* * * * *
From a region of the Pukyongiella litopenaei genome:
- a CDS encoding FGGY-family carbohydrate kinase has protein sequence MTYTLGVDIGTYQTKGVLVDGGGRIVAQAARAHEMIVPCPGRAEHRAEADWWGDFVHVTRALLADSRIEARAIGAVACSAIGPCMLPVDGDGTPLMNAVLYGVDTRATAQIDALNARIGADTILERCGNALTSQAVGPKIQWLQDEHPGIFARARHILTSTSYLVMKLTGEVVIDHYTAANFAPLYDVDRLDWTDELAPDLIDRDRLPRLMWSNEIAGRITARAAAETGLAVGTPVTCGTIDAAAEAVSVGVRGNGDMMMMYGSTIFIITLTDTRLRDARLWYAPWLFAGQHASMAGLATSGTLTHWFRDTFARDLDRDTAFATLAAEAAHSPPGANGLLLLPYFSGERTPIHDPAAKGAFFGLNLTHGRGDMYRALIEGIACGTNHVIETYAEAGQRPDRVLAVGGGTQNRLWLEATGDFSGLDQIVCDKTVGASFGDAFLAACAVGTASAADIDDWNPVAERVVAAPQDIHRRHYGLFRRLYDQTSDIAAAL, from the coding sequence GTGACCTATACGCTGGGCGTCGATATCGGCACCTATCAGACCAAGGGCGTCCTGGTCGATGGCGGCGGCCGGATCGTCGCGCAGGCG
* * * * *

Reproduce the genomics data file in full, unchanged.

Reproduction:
From a region of the Pukyongiella litopenaei genome:
- a CDS encoding FGGY-family carbohydrate kinase has protein sequence MTYTLGVDIGTYQTKGVLVDGGGRIVAQAARAHEMIVPCPGRAEHRAEADWWGDFVHVTRALLADSRIEARAIGAVACSAIGPCMLPVDGDGTPLMNAVLYGVDTRATAQIDALNARIGADTILERCGNALTSQAVGPKIQWLQDEHPGIFARARHILTSTSYLVMKLTGEVVIDHYTAANFAPLYDVDRLDWTDELAPDLIDRDRLPRLMWSNEIAGRITARAAAETGLAVGTPVTCGTIDAAAEAVSVGVRGNGDMMMMYGSTIFIITLTDTRLRDARLWYAPWLFAGQHASMAGLATSGTLTHWFRDTFARDLDRDTAFATLAAEAAHSPPGANGLLLLPYFSGERTPIHDPAAKGAFFGLNLTHGRGDMYRALIEGIACGTNHVIETYAEAGQRPDRVLAVGGGTQNRLWLEATGDFSGLDQIVCDKTVGASFGDAFLAACAVGTASAADIDDWNPVAERVVAAPQDIHRRHYGLFRRLYDQTSDIAAAL, from the coding sequence GTGACCTATACGCTGGGCGTCGATATCGGCACCTATCAGACCAAGGGCGTCCTGGTCGATGGCGGCGGCCGGATCGTCGCGCAGGCG